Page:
“Someone who works in ‘identity sciences’ should understand the implications of identifying people, particularly those whose identity may make them a target (i.e., trans people in the military who may not be out),” she said. “Within the trans community, there's a non-trivial segment of people terrified by YouTube videos or other content that helps people figure out how to ‘spot the trans person.’”

For Harvey, this story is not surprising. “The lack of public discourse around data collection ethics has allowed researchers to continue amassing vast troves of biometric data from social media sources, namely Flickr and YouTube,” he says. These images can be given a Creative Commons (CC) license by default, allowing them to be downloaded freely and used to train facial-recognition systems even when the research is funded by for-profit companies.

And compared to other datasets, Ricanek’s is a minnow. The MegaFace dataset compiled by the University of Washington, for example, contains 4.7 million images of roughly 627,000 individuals — all taken from Flickr users. The project’s sponsors include Samsung, Intel, and Google, and the data itself is used by researchers from all over the world, whose work almost certainly feeds into paid products.

Example faces from the MegaFace dataset.

Harvey says that putting aside issues of legality and consent, there are “deeper ethical questions about the actual content in these datasets.” He points out that the two most common categories of images in MegaFace are “family” and “wedding.” Which makes sense, as who do we like to takes pictures of more than our loved ones? A look inside the database, says Harvey, “reveals countless personal photos of people's homes, weddings, picnics, beach trips, selfies, and even photos of children. Most, if not all, people in these photos are unaware that biometric companies around the world are honing facial recognition algorithms on their friends, family, and children.”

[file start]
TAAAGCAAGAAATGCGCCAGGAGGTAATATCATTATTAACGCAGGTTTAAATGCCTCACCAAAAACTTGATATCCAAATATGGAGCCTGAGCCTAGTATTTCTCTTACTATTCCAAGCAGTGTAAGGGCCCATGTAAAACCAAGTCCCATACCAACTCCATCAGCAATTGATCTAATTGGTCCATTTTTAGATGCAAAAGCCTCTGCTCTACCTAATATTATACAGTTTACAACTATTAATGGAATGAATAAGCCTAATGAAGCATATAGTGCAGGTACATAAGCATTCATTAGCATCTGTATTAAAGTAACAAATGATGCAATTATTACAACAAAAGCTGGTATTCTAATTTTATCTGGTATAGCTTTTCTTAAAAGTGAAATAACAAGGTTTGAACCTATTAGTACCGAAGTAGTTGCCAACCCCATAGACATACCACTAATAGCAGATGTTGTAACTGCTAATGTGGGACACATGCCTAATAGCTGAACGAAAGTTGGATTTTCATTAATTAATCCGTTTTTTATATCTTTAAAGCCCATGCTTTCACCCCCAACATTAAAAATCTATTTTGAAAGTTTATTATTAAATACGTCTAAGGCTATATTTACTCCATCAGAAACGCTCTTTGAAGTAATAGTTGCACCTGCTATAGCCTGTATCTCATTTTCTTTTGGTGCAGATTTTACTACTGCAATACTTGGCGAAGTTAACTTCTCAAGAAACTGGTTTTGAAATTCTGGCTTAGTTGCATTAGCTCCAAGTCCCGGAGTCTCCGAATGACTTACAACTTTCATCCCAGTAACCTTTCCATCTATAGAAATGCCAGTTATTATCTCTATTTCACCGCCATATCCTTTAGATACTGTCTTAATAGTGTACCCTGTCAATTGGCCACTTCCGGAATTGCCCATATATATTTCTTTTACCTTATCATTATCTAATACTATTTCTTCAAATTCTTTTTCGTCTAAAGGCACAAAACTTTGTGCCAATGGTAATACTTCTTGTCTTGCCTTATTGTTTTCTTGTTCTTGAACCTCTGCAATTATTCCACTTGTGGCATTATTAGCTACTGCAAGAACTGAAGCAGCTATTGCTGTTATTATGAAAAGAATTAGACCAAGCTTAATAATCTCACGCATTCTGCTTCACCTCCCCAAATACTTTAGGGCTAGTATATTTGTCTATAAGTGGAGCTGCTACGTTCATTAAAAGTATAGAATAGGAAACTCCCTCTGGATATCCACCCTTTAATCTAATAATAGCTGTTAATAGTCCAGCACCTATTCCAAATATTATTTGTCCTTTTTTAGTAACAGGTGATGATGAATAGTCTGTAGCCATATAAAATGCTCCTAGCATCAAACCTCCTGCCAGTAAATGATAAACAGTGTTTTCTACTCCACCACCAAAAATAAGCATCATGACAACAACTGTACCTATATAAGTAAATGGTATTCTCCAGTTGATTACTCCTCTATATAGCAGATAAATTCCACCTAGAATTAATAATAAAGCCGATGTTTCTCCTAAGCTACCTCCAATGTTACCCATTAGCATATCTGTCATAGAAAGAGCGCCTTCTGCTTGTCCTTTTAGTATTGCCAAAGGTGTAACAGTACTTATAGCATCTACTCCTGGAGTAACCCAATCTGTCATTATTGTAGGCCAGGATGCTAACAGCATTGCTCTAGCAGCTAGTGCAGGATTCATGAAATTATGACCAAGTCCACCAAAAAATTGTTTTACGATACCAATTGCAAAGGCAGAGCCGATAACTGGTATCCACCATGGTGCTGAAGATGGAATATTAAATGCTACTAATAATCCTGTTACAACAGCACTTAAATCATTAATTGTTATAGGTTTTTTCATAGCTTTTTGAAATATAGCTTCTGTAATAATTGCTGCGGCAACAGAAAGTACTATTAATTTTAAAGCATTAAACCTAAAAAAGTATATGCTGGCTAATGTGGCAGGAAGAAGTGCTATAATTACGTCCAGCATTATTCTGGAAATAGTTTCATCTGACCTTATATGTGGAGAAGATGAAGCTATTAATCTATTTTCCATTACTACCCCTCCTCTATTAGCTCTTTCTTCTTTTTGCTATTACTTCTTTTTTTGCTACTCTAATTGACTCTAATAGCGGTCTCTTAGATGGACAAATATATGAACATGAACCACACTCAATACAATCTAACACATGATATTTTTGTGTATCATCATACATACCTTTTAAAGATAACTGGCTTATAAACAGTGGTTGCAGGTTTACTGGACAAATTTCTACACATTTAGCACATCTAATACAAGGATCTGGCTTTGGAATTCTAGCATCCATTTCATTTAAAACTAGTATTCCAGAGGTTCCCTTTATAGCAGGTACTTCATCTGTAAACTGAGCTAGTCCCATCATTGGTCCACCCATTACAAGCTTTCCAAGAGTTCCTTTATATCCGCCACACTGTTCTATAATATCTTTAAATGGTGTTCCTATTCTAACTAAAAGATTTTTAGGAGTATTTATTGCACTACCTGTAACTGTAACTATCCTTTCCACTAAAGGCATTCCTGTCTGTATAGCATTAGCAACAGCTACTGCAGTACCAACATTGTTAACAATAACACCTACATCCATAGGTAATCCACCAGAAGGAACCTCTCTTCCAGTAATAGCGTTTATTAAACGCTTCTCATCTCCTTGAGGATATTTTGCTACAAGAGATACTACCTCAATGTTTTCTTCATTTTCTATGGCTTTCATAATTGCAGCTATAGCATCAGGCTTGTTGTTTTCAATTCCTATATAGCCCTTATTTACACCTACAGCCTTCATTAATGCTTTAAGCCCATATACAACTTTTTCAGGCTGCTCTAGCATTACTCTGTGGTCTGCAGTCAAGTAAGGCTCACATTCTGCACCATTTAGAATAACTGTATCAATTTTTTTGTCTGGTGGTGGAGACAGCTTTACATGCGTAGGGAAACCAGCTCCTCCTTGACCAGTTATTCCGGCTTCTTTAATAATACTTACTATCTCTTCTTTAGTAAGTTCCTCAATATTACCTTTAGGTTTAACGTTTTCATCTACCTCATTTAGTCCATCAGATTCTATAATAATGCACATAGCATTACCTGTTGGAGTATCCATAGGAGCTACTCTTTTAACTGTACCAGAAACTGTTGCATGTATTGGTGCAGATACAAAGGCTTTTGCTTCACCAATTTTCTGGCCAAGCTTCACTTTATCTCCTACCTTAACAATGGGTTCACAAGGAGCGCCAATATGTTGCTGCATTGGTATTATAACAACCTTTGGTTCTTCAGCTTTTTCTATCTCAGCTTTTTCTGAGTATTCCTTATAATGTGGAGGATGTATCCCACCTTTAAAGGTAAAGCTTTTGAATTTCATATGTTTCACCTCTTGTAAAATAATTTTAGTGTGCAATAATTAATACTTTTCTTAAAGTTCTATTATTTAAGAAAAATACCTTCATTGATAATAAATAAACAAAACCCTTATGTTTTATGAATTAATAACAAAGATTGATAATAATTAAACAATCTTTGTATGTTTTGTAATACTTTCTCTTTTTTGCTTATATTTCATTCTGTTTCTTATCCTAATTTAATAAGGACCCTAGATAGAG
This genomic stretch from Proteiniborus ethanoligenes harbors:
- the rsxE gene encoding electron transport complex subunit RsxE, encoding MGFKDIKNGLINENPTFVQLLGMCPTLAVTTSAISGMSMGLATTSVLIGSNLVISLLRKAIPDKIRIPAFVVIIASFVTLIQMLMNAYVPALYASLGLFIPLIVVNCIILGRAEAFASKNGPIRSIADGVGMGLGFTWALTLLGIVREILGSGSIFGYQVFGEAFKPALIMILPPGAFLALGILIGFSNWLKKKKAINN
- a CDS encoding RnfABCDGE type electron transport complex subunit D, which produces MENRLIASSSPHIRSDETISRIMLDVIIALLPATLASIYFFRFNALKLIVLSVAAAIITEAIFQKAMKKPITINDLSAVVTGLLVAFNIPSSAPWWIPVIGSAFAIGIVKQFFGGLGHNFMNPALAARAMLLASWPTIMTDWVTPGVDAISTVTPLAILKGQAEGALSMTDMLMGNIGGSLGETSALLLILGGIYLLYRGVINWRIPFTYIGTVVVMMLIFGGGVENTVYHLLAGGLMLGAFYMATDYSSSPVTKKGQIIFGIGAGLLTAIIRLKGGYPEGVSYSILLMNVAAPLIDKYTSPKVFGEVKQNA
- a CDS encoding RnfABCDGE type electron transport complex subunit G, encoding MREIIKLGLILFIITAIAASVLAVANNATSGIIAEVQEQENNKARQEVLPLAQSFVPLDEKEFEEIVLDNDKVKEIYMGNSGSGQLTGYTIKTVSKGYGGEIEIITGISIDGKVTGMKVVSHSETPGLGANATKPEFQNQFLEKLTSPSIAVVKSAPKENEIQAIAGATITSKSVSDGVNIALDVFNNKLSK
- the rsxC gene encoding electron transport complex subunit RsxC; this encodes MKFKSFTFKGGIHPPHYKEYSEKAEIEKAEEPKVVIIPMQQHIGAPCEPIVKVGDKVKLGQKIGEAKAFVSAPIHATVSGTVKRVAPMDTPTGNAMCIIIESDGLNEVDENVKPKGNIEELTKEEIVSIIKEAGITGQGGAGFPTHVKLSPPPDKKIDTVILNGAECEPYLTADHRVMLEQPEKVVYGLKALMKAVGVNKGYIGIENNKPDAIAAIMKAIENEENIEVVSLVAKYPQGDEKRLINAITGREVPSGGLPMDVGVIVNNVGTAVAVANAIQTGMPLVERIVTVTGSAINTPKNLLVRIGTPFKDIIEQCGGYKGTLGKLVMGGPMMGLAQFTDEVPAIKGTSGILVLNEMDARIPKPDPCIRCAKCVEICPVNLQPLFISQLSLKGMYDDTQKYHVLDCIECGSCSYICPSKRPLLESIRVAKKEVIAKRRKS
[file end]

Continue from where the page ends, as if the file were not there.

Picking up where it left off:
Law enforcement and national security agencies are also interested in this data. Ricanek’s research is partly funded by the FBI and the Army (although he says the transgender dataset was never shared with any government agencies nor was it funded by them). Ricanek justified the research as a solution to a fantastical border threat. But a system using this kind of research could exacerbate the harassment and humiliation that transgender people already face at travel checkpoints.

“What kind of harm can a terrorist do if they understand that taking this hormone can increase their chances of crossing over into a border that’s protected by face recognition? That was the problem that I was really investigating,” he says. “I’m deeply apologetic for any type of pain this may have caused any people in these videos. That’s certainly not where I’m coming from. As academics, we see great challenges and we want to work on them, but behind those challenges are real people, who may be impacted in ways we have not comprehended.”

Harvey says there’s currently “little debate” about the ethics of this sort of data collection. It’s a complex topic, and although individuals might be outraged that their image is being used without permission, there’s little they can do about it.

There is pushback in some instances (like when a researcher scraped 40,000 selfies from Tinder without permission and posted the dataset online), but in the debate about what is the right and the wrong way to go about acquiring data, the loudest voices are those of big companies. This leads to situations like in the UK, where Google’s AI subsidiary DeepMind made an illegal deal to access medical records belonging to 1.6 million individuals.